2013 National Architecture Awards: Urban Design

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2 & 4 National Circuit Precinct by Fender Katsalidis.

2 & 4 National Circuit Precinct by Fender Katsalidis. Image: John Gollings

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2 & 4 National Circuit Precinct by Fender Katsalidis.

2 & 4 National Circuit Precinct by Fender Katsalidis. Image: John Gollings

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2 & 4 National Circuit Precinct by Fender Katsalidis.

2 & 4 National Circuit Precinct by Fender Katsalidis. Image: John Gollings

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2 & 4 National Circuit Precinct by Fender Katsalidis.

2 & 4 National Circuit Precinct by Fender Katsalidis. Image: John Gollings

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2 & 4 National Circuit Precinct by Fender Katsalidis.

2 & 4 National Circuit Precinct by Fender Katsalidis. Image: John Gollings

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2 & 4 National Circuit Precinct by Fender Katsalidis.

2 & 4 National Circuit Precinct by Fender Katsalidis. Image: John Gollings

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2 & 4 National Circuit Precinct by Fender Katsalidis.

2 & 4 National Circuit Precinct by Fender Katsalidis. Image: John Gollings

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2 & 4 National Circuit Precinct by Fender Katsalidis.

2 & 4 National Circuit Precinct by Fender Katsalidis. Image: John Gollings

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2 & 4 National Circuit Precinct by Fender Katsalidis.

2 & 4 National Circuit Precinct by Fender Katsalidis. Image: John Gollings

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2 & 4 National Circuit Precinct by Fender Katsalidis.

2 & 4 National Circuit Precinct by Fender Katsalidis. Image: John Gollings

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2 & 4 National Circuit Precinct by Fender Katsalidis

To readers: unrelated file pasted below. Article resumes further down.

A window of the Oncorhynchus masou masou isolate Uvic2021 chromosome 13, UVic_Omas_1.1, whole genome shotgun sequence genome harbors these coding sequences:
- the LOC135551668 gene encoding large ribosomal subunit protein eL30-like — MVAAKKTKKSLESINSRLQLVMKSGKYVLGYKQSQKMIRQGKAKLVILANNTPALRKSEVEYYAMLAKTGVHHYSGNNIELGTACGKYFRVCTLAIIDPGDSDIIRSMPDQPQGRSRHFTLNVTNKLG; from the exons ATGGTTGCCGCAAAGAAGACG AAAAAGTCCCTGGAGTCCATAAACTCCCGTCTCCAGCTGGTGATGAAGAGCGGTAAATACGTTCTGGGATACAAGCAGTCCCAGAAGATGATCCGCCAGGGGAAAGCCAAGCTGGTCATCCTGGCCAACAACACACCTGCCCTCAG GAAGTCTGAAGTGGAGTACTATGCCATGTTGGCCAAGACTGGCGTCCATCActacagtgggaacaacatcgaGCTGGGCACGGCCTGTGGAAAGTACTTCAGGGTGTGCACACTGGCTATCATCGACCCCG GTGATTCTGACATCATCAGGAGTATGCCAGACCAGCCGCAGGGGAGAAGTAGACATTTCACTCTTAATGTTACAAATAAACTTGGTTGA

Urban Design: National Commendation
Australian Institute of Architects

Jury citation

The precinct developed at 2 & 4 National Circuit presents a strong urban initiative within the context of a commercial development. It provides an alternative to the Canberra norm of the big block on the grand boulevard by developing a highly permeable “campus” that encourages the creation of a pedestrian community. This is consistent with moves by the ACT and Commonwealth governments to slow traffic and foster pedestrian activity.

The development also supports a “joined up” government approach by facilitating connections between government departments (as tenants in this development and in neighbouring buildings) and the individuals who work in them.

The project is effective at a number of scales. The development connects physically and visually to adjacent sites. The mix of materials and scales between the heritage building and the two new office buildings creates connections across the principal pedestrian plaza, which is fronted by activity-generating functions. Beautiful landscaping encourages the use of the finely scaled outdoor spaces. Site permeability extends into the richly finished foyers of the new office buildings, which welcome the public and form part of the cross-site pathways.

The project is also notable for its integration of underground car parking, which in turn means that the ground plane is preserved for pedestrians. This might seem obvious, but it is a real issue in Canberra, with its heavy dependence on vehicles and fondness for A-grade parking.

For a commercial development to show such urban generosity – in both its large-scale urban moves and the fine-grain landscape design – is valuable and highly commendable.


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